Although this is rarely voiced, I think it is a concern that many parents have when considering the choice to home educate.
It’s often perpetuated through the sharing of myths by those who are ignorant of home schooling, and perhaps even rather afraid of it.
The mainstream choice of schooling works really well for most families. But if problems arise and parents want to consider home schooling, this concern shouldn’t stop you. I know many grown up home schooled young adults who are involved in college, work or Uni, none of whom are so different from others that it’s apparent they didn’t go to school. All of whom integrated into a mainstream way of doing things with success.
And maybe we should be clearer about that term; different.
The main concern is probably about whether they ‘fit in’.
The idea of fitting in is important to most people. Some people like to stand out. Others don’t. This is partly to do with our personalities and partly our background. We all know that if you stand out too much others sometimes make fun of it, that’s an unpleasant side of human nature unfortunately. But this can happen whether you home educate or not.
Home educating does not make it worse simply because taking children out of mainstream schooling is not taking them out of mainstream everything; children still integrate in all other aspects of mainstream life, mainstream friends, mainstream activities and social events. And it is an unfounded myth that home educated children are isolated from other children.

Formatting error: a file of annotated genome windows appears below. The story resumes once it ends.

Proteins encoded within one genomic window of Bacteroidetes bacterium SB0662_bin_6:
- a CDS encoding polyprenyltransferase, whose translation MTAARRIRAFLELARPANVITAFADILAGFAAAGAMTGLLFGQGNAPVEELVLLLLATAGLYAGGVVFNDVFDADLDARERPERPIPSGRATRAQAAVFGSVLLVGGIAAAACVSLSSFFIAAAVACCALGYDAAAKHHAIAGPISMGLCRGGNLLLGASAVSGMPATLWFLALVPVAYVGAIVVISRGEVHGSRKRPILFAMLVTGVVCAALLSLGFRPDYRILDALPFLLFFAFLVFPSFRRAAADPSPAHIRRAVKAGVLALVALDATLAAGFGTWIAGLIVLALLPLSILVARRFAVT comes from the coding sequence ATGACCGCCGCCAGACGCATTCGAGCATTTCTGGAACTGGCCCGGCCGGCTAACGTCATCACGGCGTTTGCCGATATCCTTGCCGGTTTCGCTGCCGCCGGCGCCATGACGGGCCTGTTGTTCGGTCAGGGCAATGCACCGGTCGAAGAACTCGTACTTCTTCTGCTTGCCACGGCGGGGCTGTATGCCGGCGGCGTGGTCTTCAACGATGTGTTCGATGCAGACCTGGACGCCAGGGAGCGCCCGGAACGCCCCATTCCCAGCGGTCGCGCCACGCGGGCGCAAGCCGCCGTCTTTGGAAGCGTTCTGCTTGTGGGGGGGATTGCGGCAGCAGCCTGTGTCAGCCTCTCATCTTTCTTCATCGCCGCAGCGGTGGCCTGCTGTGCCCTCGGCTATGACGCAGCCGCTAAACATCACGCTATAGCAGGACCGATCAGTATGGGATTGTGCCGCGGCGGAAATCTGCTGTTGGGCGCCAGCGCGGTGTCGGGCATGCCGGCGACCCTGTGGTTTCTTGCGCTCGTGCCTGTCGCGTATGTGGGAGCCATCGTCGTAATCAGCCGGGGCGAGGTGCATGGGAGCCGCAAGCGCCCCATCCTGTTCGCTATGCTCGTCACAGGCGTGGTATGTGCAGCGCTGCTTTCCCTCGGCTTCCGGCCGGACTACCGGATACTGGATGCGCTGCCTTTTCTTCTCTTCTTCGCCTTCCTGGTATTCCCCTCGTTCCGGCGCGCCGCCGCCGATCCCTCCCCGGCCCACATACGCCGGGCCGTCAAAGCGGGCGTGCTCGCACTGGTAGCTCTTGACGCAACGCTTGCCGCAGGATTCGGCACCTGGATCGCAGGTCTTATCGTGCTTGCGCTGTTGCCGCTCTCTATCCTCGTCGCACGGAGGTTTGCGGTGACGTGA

All of the home educated youngsters I know interact in a variety of ways with the activities other children do like Cubs, Brownies, dance, music, sports, groups, lessons and classes which take place after school and at weekends that all mainstream families do. It’s only the school bit they don’t do. They build friends and find a community suited to them, as we all do, even those of us who are too old for school!
And contrary to another misconception that children who don’t go to mainstream school are at a disadvantage when integrating into that mainstream life later on, the opposite is more likely to be true. And is a ‘difference’ that can become an advantage.
Since home educated children have spent their time learning with a greater proportion of adults and have broader life experiences than those at school, they tend to have increased social skills, personal skills, are articulate and easy when interacting with adults, who might interviewing them for example, all which gives them an edge on their school peers some of whom lack that experience.
So far from making them too different to fit in, home educating seems to give children an advantage and invaluable life skills with which to tackle their future.